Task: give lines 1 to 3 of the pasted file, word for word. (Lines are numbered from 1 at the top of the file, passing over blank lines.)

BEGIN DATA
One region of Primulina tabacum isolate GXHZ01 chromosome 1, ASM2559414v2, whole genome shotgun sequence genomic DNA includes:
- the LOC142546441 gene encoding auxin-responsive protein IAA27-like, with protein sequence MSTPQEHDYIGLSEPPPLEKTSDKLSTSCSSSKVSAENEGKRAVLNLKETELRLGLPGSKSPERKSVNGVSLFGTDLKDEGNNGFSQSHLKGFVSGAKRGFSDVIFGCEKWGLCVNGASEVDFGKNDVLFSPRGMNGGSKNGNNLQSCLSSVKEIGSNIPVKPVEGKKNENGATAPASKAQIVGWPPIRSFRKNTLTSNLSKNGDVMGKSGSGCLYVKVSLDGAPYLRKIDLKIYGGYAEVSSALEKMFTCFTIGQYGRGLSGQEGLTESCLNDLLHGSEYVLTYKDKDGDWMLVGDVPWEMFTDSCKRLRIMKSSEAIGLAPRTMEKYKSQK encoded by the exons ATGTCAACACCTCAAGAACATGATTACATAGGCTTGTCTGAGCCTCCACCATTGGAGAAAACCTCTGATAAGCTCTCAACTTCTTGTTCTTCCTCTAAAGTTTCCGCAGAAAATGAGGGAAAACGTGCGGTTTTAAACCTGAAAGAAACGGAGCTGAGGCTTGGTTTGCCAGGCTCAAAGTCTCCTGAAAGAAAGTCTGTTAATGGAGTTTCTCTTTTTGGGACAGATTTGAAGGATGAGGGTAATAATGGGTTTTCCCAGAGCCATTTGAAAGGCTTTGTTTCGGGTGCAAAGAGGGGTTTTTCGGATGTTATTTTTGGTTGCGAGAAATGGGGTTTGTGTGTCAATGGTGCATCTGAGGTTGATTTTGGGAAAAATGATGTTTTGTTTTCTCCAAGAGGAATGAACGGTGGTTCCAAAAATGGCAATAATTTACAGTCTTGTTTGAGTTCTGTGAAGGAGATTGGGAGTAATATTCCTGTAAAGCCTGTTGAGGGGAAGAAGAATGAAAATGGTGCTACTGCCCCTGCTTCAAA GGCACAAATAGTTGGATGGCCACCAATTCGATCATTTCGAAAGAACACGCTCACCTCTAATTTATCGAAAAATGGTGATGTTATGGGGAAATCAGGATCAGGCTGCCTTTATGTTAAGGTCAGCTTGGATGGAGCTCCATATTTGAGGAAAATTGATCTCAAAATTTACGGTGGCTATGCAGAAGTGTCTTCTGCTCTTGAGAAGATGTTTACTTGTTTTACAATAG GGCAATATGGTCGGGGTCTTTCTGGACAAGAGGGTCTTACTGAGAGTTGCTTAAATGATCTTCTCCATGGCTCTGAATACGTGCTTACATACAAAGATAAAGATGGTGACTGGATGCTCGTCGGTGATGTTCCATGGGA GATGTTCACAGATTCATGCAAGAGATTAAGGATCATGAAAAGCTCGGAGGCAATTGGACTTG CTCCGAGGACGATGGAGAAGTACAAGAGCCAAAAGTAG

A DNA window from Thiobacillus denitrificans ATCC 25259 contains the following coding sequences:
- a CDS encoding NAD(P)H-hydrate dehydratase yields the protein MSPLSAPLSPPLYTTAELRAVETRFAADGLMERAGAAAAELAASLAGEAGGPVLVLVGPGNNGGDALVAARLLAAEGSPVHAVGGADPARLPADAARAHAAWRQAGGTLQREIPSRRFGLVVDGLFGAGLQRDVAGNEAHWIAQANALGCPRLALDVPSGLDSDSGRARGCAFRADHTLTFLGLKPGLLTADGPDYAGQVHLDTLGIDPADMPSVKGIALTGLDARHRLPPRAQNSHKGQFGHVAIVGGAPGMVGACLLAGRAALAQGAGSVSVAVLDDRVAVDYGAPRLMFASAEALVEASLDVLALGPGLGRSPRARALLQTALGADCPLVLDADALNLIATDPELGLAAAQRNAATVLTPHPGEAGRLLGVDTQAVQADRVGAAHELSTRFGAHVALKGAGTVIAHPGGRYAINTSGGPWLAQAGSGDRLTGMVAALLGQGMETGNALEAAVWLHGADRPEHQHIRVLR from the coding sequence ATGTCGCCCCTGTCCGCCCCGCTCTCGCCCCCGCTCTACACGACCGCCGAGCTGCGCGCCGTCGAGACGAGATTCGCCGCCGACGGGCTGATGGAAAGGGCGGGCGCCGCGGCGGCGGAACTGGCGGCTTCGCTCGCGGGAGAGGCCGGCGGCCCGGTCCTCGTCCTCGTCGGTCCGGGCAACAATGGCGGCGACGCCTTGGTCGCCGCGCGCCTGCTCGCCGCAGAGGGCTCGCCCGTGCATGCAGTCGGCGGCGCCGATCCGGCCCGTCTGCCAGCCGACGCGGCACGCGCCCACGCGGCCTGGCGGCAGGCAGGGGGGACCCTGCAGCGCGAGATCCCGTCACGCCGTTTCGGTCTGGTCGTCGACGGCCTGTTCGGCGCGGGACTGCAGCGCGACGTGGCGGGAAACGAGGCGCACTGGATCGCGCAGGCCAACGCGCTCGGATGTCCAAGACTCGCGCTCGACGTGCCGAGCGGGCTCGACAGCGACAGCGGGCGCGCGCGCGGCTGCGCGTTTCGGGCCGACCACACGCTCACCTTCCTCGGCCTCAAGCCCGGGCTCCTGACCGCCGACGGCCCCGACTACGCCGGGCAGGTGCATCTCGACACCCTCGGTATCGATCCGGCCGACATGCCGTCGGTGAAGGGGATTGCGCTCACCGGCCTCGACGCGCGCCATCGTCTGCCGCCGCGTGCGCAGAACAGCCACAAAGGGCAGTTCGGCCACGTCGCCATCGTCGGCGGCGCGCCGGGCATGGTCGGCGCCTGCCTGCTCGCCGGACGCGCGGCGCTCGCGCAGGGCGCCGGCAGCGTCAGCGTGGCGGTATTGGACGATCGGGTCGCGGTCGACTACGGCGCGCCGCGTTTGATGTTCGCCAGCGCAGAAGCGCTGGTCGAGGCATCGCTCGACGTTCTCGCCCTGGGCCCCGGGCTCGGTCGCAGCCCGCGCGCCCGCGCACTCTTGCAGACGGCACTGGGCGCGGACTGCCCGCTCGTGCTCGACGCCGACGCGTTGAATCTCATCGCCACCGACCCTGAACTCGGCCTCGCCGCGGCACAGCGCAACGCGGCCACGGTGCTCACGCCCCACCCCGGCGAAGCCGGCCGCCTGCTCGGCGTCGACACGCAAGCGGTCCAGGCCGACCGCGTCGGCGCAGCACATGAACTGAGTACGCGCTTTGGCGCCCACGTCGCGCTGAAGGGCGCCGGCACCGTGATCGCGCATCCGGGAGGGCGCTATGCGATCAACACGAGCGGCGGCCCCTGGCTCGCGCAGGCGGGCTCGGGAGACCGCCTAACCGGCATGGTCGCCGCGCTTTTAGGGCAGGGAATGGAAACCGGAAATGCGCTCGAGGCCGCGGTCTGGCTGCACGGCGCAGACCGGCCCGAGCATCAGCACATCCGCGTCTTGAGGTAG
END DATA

One region of Primulina tabacum isolate GXHZ01 chromosome 1, ASM2559414v2, whole genome shotgun sequence genomic DNA includes:
- the LOC142546441 gene encoding auxin-responsive protein IAA27-like, with protein sequence MSTPQEHDYIGLSEPPPLEKTSDKLSTSCSSSKVSAENEGKRAVLNLKETELRLGLPGSKSPERKSVNGVSLFGTDLKDEGNNGFSQSHLKGFVSGAKRGFSDVIFGCEKWGLCVNGASEVDFGKNDVLFSPRGMNGGSKNGNNLQSCLSSVKEIGSNIPVKPVEGKKNENGATAPASKAQIVGWPPIRSFRKNTLTSNLSKNGDVMGKSGSGCLYVKVSLDGAPYLRKIDLKIYGGYAEVSSALEKMFTCFTIGQYGRGLSGQEGLTESCLNDLLHGSEYVLTYKDKDGDWMLVGDVPWEMFTDSCKRLRIMKSSEAIGLAPRTMEKYKSQK encoded by the exons ATGTCAACACCTCAAGAACATGATTACATAGGCTTGTCTGAGCCTCCACCATTGGAGAAAACCTCTGATAAGCTCTCAACTTCTTGTTCTTCCTCTAAAGTTTCCGCAGAAAATGAGGGAAAACGTGCGGTTTTAAACCTGAAAGAAACGGAGCTGAGGCTTGGTTTGCCAGGCTCAAAGTCTCCTGAAAGAAAGTCTGTTAATGGAGTTTCTCTTTTTGGGACAGATTTGAAGGATGAGGGTAATAATGGGTTTTCCCAGAGCCATTTGAAAGGCTTTGTTTCGGGTGCAAAGAGGGGTTTTTCGGATGTTATTTTTGGTTGCGAGAAATGGGGTTTGTGTGTCAATGGTGCATCTGAGGTTGATTTTGGGAAAAATGATGTTTTGTTTTCTCCAAGAGGAATGAACGGTGGTTCCAAAAATGGCAATAATTTACAGTCTTGTTTGAGTTCTGTGAAGGAGATTGGGAGTAATATTCCTGTAAAGCCTGTTGAGGGGAAGAAGAATGAAAATGGTGCTACTGCCCCTGCTTCAAA GGCACAAATAGTTGGATGGCCACCAATTCGATCATTTCGAAAGAACACGCTCACCTCTAATTTATCGAAAAATGGTGATGTTATGGGGAAATCAGGATCAGGCTGCCTTTATGTTAAGGTCAGCTTGGATGGAGCTCCATATTTGAGGAAAATTGATCTCAAAATTTACGGTGGCTATGCAGAAGTGTCTTCTGCTCTTGAGAAGATGTTTACTTGTTTTACAATAG GGCAATATGGTCGGGGTCTTTCTGGACAAGAGGGTCTTACTGAGAGTTGCTTAAATGATCTTCTCCATGGCTCTGAATACGTGCTTACATACAAAGATAAAGATGGTGACTGGATGCTCGTCGGTGATGTTCCATGGGA GATGTTCACAGATTCATGCAAGAGATTAAGGATCATGAAAAGCTCGGAGGCAATTGGACTTG CTCCGAGGACGATGGAGAAGTACAAGAGCCAAAAGTAG

A DNA window from Thiobacillus denitrificans ATCC 25259 contains the following coding sequences: